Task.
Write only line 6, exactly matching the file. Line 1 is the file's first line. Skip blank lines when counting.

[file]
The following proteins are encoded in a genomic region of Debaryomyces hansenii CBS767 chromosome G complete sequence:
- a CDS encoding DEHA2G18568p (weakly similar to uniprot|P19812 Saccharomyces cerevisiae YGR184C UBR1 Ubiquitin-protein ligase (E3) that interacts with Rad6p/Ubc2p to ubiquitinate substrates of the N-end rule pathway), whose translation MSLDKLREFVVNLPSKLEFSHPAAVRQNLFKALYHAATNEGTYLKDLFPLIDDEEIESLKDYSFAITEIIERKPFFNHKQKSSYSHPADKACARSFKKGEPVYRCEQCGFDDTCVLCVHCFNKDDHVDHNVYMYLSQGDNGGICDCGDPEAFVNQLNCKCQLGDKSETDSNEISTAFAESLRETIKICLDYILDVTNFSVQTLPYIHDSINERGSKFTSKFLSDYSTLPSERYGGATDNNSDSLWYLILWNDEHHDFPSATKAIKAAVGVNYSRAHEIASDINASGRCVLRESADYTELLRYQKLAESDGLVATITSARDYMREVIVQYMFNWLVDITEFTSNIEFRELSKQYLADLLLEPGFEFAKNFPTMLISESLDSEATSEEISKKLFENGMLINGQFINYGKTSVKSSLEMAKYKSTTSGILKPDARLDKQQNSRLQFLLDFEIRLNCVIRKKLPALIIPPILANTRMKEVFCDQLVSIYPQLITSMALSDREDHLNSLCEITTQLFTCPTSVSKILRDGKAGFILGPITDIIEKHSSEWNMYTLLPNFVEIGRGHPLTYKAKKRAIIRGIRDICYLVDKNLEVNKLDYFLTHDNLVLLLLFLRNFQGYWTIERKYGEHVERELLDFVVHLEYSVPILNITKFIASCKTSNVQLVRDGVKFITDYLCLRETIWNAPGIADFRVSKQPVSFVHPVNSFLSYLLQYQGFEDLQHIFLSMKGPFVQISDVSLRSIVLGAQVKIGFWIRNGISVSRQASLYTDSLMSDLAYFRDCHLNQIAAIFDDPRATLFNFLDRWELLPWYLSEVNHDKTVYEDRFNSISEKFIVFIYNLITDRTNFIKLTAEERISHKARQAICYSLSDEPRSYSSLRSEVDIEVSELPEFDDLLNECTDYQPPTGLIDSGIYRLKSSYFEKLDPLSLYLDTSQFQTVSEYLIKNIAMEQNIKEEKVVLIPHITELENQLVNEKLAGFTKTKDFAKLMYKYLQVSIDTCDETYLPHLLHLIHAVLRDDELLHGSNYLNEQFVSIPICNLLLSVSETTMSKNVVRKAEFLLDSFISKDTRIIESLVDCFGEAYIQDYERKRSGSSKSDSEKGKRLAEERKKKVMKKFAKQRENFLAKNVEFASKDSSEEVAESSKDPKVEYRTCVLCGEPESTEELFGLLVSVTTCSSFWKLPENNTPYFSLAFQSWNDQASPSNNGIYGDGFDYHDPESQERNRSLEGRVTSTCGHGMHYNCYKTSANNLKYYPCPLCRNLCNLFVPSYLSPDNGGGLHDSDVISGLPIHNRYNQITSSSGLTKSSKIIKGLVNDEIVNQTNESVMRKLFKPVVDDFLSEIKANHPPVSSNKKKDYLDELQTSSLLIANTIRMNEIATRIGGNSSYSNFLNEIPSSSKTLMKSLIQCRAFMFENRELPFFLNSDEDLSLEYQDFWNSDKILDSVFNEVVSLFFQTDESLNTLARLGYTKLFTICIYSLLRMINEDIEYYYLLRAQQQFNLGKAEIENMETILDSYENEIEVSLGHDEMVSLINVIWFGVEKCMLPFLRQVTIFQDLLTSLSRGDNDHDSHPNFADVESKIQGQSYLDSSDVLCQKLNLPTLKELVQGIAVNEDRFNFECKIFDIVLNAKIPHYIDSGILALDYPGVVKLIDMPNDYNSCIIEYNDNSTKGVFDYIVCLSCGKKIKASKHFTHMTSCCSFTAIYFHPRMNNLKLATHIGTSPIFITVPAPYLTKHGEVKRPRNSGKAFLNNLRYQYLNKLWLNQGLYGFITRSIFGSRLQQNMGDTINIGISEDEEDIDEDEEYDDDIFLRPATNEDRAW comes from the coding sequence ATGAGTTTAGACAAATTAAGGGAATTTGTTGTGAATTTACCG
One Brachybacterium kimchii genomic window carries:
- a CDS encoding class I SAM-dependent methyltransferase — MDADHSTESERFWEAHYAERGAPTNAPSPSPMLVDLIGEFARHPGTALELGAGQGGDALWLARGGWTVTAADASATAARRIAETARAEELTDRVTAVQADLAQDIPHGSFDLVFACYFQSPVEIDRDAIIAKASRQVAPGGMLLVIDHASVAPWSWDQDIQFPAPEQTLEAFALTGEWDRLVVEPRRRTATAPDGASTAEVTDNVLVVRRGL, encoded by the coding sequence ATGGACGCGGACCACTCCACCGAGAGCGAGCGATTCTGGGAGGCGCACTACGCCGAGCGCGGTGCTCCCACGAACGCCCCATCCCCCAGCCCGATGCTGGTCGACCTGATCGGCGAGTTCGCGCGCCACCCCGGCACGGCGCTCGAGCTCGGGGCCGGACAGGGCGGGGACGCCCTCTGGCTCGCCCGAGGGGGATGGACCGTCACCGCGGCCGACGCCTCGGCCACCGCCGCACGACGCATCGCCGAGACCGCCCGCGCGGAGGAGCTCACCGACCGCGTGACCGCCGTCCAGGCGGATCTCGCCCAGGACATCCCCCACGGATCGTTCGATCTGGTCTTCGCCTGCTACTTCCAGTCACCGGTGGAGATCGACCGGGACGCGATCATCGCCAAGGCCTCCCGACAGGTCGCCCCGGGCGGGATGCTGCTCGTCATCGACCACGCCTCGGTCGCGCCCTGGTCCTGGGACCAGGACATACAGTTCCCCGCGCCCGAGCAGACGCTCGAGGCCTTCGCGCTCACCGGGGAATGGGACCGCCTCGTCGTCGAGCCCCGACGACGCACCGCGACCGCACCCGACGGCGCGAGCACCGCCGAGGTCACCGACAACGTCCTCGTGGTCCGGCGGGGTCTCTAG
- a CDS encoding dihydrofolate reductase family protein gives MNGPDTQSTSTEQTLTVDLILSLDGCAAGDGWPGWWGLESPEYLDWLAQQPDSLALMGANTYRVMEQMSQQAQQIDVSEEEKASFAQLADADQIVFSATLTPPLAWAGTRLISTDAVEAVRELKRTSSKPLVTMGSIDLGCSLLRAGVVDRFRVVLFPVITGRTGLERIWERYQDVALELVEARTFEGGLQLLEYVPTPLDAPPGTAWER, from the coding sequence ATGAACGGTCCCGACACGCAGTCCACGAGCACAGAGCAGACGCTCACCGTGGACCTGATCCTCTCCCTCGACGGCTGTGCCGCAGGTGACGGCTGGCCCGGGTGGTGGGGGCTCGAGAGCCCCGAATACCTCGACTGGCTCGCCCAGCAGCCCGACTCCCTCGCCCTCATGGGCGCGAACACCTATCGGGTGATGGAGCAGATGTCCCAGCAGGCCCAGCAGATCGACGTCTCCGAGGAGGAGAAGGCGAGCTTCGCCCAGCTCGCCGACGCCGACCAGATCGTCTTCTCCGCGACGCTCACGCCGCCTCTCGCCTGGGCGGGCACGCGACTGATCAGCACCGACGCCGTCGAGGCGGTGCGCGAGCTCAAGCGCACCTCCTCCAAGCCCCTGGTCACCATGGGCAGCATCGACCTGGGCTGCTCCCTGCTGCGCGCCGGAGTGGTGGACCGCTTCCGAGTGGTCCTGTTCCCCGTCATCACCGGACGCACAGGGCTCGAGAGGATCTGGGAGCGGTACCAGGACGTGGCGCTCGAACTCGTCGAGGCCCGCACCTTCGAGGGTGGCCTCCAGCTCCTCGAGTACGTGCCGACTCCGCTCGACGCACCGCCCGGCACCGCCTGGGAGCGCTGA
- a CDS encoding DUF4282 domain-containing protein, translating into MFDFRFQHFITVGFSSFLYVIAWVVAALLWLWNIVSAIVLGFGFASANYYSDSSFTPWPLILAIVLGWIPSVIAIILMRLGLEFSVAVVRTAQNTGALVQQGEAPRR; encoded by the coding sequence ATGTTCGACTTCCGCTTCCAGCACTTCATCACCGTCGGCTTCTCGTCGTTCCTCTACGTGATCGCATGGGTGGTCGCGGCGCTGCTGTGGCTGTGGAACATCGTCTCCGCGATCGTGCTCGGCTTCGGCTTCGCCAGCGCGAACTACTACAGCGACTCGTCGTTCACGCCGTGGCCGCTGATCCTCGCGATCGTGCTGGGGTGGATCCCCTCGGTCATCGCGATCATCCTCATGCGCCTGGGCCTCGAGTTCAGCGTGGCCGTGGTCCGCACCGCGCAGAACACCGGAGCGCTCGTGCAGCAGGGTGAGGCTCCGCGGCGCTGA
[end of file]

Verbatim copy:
- a CDS encoding DUF4282 domain-containing protein, translating into MFDFRFQHFITVGFSSFLYVIAWVVAALLWLWNIVSAIVLGFGFASANYYSDSSFTPWPLILAIVLGWIPSVIAIILMRLGLEFSVAVVRTAQNTGALVQQGEAPRR; encoded by the coding sequence ATGTTCGACTTCCGCTTCCAGCACTTCATCACCGTCGGCTTCTCGTCGTTCCTCTACGTGATCGCATGGGTGGTCGCGGCGCTGCTGTGGCTGTGGAACATCGTCTCCGCGATCGTGCTCGGCTTCGGCTTCGCCAGCGCGAACTACTACAGCGACTCGTCGTTCACGCCGTGGCCGCTGATCCTCGCGATCGTGCTGGGGTGGATCCCCTCGGTCATCGCGATCATCCTCATGCGCCTGGGCCTCGAGTTCAGCGTGGCCGTGGTCCGCACCGCGCAGAACACCGGAGCGCTCGTGCAGCAGGGTGAGGCTCCGCGGCGCTGA